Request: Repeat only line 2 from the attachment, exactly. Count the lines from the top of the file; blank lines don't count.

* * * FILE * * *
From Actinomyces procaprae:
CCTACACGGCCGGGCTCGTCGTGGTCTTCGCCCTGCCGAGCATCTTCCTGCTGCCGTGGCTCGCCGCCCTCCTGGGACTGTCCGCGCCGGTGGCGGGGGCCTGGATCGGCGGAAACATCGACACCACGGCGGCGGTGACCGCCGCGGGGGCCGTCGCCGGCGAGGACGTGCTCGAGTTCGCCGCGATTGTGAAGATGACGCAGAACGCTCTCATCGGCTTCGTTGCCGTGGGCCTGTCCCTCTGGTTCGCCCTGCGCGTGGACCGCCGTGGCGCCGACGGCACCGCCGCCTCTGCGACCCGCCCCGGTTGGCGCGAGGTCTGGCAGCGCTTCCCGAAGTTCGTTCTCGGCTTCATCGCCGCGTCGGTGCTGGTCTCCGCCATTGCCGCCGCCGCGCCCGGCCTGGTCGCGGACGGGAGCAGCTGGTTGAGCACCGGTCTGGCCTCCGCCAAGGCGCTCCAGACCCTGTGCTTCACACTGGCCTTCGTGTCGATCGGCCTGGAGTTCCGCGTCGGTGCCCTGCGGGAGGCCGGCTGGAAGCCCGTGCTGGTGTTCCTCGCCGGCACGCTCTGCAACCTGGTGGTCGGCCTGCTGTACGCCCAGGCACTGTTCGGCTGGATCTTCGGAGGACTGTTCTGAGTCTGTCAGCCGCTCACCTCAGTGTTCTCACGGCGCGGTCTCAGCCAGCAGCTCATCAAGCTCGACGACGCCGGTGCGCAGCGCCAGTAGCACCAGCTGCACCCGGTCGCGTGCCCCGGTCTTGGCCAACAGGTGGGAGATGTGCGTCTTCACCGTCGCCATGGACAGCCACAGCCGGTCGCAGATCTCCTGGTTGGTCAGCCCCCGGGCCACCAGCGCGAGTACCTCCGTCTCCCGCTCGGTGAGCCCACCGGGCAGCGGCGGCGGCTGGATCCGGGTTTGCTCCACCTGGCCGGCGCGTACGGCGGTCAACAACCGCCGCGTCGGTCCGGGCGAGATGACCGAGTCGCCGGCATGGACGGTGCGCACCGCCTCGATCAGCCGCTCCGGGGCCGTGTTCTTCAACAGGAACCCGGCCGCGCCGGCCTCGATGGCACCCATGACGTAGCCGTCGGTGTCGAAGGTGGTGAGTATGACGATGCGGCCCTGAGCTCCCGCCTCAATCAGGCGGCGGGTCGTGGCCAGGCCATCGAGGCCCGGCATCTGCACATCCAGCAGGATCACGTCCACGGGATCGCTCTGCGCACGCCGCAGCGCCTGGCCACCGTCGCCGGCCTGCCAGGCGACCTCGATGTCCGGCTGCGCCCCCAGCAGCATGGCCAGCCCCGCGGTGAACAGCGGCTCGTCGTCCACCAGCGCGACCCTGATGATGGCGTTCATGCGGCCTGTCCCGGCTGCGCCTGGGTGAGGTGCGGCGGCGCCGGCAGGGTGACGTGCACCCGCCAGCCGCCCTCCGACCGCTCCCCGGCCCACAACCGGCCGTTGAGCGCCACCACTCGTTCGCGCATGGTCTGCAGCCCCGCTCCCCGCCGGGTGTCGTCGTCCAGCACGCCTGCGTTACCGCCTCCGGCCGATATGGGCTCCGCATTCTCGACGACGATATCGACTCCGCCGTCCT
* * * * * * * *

CCTACACGGCCGGGCTCGTCGTGGTCTTCGCCCTGCCGAGCATCTTCCTGCTGCCGTGGCTCGCCGCCCTCCTGGGACTGTCCGCGCCGGTGGCGGGGGCCTGGATCGGCGGAAACATCGACACCACGGCGGCGGTGACCGCCGCGGGGGCCGTCGCCGGCGAGGACGTGCTCGAGTTCGCCGCGATTGTGAAGATGACGCAGAACGCTCTCATCGGCTTCGTTGCCGTGGGCCTGTCCCTCTGGTTCGCCCTGCGCGTGGACCGCCGTGGCGCCGACGGCACCGCCGCCTCTGCGACCCGCCCCGGTTGGCGCGAGGTCTGGCAGCGCTTCCCGAAGTTCGTTCTCGGCTTCATCGCCGCGTCGGTGCTGGTCTCCGCCATTGCCGCCGCCGCGCCCGGCCTGGTCGCGGACGGGAGCAGCTGGTTGAGCACCGGTCTGGCCTCCGCCAAGGCGCTCCAGACCCTGTGCTTCACACTGGCCTTCGTGTCGATCGGCCTGGAGTTCCGCGTCGGTGCCCTGCGGGAGGCCGGCTGGAAGCCCGTGCTGGTGTTCCTCGCCGGCACGCTCTGCAACCTGGTGGTCGGCCTGCTGTACGCCCAGGCACTGTTCGGCTGGATCTTCGGAGGACTGTTCTGAGTCTGTCAGCCGCTCACCTCAGTGTTCTCACGGCGCGGTCTCAGCCAGCAGCTCATCAAGCTCGACGACGCCGGTGCGCAGCGCCAGTAGCACCAGCTGCACCCGGTCGCGTGCCCCGGTCTTGGCCAACAGGTGGGAGATGTGCGTCTTCACCGTCGCCATGGACAGCCACAGCCGGTCGCAGATCTCCTGGTTGGTCAGCCCCCGGGCCACCAGCGCGAGTACCTCCGTCTCCCGCTCGGTGAGCCCACCGGGCAGCGGCGGCGGCTGGATCCGGGTTTGCTCCACCTGGCCGGCGCGTACGGCGGTCAACAACCGCCGCGTCGGTCCGGGCGAGATGACCGAGTCGCCGGCATGGACGGTGCGCACCGCCTCGATCAGCCGCTCCGGGGCCGTGTTCTTCAACAGGAACCCGGCCGCGCCGGCCTCGATGGCACCCATGACGTAGCCGTCGGTGTCGAAGGTGGTGAGTATGACGATGCGGCCCTGAGCTCCCGCCTCAATCAGGCGGCGGGTCGTGGCCAGGCCATCGAGGCCCGGCATCTGCACATCCAGCAGGATCACGTCCACGGGATCGCTCTGCGCACGCCGCAGCGCCTGGCCACCGTCGCCGGCCTGCCAGGCGACCTCGATGTCCGGCTGCGCCCCCAGCAGCATGGCCAGCCCCGCGGTGAACAGCGGCTCGTCGTCCACCAGCGCGACCCTGATGATGGCGTTCATGCGGCCTGTCCCGGCTGCGCCTGGGTGAGGTGCGGCGGCGCCGGCAGGGTGACGTGCACCCGCCAGCCGCCCTCCGACCGCTCCCCGGCCCACAACCGGCCGTTGAGCGCCACCACTCGTTCGCGCATGGTCTGCAGCCCCGCTCCCCGCCGGGTGTCGTCGTCCAGCACGCCTGCGTTACCGCCTCCGGCCGATATGGGCTCCGCATTCTCGACGACGATATCGACTCCGCCGTCCT